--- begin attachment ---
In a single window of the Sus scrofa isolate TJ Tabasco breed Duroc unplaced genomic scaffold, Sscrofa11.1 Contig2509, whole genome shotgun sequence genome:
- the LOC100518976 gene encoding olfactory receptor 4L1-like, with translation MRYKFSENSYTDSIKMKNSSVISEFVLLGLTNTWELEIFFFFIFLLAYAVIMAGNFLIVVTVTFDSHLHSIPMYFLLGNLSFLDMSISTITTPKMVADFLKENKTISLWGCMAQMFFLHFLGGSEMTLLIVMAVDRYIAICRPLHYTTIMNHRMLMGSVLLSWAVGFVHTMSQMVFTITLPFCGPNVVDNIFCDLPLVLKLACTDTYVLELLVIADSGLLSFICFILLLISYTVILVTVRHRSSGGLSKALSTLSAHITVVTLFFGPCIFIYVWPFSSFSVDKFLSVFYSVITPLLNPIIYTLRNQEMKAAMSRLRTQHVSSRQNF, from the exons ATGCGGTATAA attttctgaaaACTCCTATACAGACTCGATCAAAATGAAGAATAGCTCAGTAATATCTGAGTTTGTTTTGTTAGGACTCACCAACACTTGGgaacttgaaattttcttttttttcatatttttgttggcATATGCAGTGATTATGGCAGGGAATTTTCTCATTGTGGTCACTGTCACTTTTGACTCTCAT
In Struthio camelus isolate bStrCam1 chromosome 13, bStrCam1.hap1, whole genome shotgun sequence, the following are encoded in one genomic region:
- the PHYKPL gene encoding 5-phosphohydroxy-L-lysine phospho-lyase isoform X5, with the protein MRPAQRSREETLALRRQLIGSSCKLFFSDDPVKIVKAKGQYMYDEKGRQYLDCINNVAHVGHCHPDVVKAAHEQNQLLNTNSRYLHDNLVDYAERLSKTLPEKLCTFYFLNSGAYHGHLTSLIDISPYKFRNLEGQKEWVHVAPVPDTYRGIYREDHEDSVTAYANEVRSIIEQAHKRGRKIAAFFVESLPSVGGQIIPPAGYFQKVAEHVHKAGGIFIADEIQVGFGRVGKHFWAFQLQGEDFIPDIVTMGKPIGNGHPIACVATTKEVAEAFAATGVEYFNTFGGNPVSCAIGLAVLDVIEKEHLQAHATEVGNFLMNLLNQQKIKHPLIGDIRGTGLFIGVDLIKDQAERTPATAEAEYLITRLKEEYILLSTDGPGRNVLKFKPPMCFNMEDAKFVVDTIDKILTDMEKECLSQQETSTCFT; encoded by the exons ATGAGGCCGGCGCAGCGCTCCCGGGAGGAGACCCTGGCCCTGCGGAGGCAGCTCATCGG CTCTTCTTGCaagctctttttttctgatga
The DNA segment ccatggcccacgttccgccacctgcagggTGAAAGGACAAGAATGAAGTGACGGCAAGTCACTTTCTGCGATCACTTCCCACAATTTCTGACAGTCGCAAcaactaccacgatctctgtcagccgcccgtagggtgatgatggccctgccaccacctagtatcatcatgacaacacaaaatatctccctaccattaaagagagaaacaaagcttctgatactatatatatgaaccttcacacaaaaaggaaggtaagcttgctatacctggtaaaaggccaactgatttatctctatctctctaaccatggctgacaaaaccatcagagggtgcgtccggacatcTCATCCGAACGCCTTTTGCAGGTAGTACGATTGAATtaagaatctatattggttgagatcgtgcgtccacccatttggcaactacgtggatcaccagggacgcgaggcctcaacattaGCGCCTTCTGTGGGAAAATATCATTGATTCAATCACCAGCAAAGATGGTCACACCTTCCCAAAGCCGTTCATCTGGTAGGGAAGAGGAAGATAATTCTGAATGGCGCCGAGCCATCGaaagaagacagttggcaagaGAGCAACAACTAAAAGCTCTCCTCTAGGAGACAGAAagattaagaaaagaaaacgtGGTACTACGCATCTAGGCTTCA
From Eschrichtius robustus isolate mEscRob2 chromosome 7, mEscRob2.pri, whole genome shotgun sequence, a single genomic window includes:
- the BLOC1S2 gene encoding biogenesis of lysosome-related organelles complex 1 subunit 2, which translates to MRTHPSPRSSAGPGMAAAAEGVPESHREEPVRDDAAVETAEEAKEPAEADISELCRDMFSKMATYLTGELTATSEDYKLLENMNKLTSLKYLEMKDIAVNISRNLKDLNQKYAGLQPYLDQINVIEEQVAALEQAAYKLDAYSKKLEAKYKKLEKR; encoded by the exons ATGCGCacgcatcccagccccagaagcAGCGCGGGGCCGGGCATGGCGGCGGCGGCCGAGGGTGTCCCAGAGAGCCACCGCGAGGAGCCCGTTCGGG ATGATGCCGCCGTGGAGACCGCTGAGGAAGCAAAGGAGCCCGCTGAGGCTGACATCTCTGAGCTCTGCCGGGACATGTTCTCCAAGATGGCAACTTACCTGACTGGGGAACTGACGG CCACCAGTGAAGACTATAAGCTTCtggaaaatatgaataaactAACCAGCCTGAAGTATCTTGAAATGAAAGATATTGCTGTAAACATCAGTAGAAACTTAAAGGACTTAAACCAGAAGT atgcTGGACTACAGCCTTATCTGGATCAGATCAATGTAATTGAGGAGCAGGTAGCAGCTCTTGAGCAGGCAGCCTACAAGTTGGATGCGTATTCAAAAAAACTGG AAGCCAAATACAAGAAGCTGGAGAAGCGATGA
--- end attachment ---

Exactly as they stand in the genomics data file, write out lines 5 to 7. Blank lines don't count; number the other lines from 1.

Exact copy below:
The DNA segment ccatggcccacgttccgccacctgcagggTGAAAGGACAAGAATGAAGTGACGGCAAGTCACTTTCTGCGATCACTTCCCACAATTTCTGACAGTCGCAAcaactaccacgatctctgtcagccgcccgtagggtgatgatggccctgccaccacctagtatcatcatgacaacacaaaatatctccctaccattaaagagagaaacaaagcttctgatactatatatatgaaccttcacacaaaaaggaaggtaagcttgctatacctggtaaaaggccaactgatttatctctatctctctaaccatggctgacaaaaccatcagagggtgcgtccggacatcTCATCCGAACGCCTTTTGCAGGTAGTACGATTGAATtaagaatctatattggttgagatcgtgcgtccacccatttggcaactacgtggatcaccagggacgcgaggcctcaacattaGCGCCTTCTGTGGGAAAATATCATTGATTCAATCACCAGCAAAGATGGTCACACCTTCCCAAAGCCGTTCATCTGGTAGGGAAGAGGAAGATAATTCTGAATGGCGCCGAGCCATCGaaagaagacagttggcaagaGAGCAACAACTAAAAGCTCTCCTCTAGGAGACAGAAagattaagaaaagaaaacgtGGTACTACGCATCTAGGCTTCA
From Eschrichtius robustus isolate mEscRob2 chromosome 7, mEscRob2.pri, whole genome shotgun sequence, a single genomic window includes:
- the BLOC1S2 gene encoding biogenesis of lysosome-related organelles complex 1 subunit 2, which translates to MRTHPSPRSSAGPGMAAAAEGVPESHREEPVRDDAAVETAEEAKEPAEADISELCRDMFSKMATYLTGELTATSEDYKLLENMNKLTSLKYLEMKDIAVNISRNLKDLNQKYAGLQPYLDQINVIEEQVAALEQAAYKLDAYSKKLEAKYKKLEKR; encoded by the exons ATGCGCacgcatcccagccccagaagcAGCGCGGGGCCGGGCATGGCGGCGGCGGCCGAGGGTGTCCCAGAGAGCCACCGCGAGGAGCCCGTTCGGG ATGATGCCGCCGTGGAGACCGCTGAGGAAGCAAAGGAGCCCGCTGAGGCTGACATCTCTGAGCTCTGCCGGGACATGTTCTCCAAGATGGCAACTTACCTGACTGGGGAACTGACGG CCACCAGTGAAGACTATAAGCTTCtggaaaatatgaataaactAACCAGCCTGAAGTATCTTGAAATGAAAGATATTGCTGTAAACATCAGTAGAAACTTAAAGGACTTAAACCAGAAGT atgcTGGACTACAGCCTTATCTGGATCAGATCAATGTAATTGAGGAGCAGGTAGCAGCTCTTGAGCAGGCAGCCTACAAGTTGGATGCGTATTCAAAAAAACTGG AAGCCAAATACAAGAAGCTGGAGAAGCGATGA